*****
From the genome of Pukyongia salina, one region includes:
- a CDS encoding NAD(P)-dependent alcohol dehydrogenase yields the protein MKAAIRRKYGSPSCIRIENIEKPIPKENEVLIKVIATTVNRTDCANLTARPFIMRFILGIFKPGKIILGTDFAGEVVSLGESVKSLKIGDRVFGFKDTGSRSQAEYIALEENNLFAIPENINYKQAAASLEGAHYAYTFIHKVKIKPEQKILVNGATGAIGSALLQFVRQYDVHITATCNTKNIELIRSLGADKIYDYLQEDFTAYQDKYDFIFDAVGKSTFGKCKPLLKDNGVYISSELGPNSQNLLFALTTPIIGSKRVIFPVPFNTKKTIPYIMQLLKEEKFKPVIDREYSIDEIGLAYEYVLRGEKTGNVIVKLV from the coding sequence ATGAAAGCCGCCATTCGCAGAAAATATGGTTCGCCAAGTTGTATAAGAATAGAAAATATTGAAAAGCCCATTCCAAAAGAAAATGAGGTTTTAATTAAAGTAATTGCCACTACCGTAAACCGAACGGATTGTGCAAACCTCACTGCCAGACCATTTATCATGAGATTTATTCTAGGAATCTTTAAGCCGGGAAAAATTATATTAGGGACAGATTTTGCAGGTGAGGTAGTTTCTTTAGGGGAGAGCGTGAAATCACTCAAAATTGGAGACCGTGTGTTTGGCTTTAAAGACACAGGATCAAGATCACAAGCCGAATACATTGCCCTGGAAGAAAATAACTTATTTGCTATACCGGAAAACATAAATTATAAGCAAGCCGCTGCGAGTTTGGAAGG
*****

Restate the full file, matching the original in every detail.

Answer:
From the genome of Pukyongia salina, one region includes:
- a CDS encoding NAD(P)-dependent alcohol dehydrogenase yields the protein MKAAIRRKYGSPSCIRIENIEKPIPKENEVLIKVIATTVNRTDCANLTARPFIMRFILGIFKPGKIILGTDFAGEVVSLGESVKSLKIGDRVFGFKDTGSRSQAEYIALEENNLFAIPENINYKQAAASLEGAHYAYTFIHKVKIKPEQKILVNGATGAIGSALLQFVRQYDVHITATCNTKNIELIRSLGADKIYDYLQEDFTAYQDKYDFIFDAVGKSTFGKCKPLLKDNGVYISSELGPNSQNLLFALTTPIIGSKRVIFPVPFNTKKTIPYIMQLLKEEKFKPVIDREYSIDEIGLAYEYVLRGEKTGNVIVKLV from the coding sequence ATGAAAGCCGCCATTCGCAGAAAATATGGTTCGCCAAGTTGTATAAGAATAGAAAATATTGAAAAGCCCATTCCAAAAGAAAATGAGGTTTTAATTAAAGTAATTGCCACTACCGTAAACCGAACGGATTGTGCAAACCTCACTGCCAGACCATTTATCATGAGATTTATTCTAGGAATCTTTAAGCCGGGAAAAATTATATTAGGGACAGATTTTGCAGGTGAGGTAGTTTCTTTAGGGGAGAGCGTGAAATCACTCAAAATTGGAGACCGTGTGTTTGGCTTTAAAGACACAGGATCAAGATCACAAGCCGAATACATTGCCCTGGAAGAAAATAACTTATTTGCTATACCGGAAAACATAAATTATAAGCAAGCCGCTGCGAGTTTGGAAGG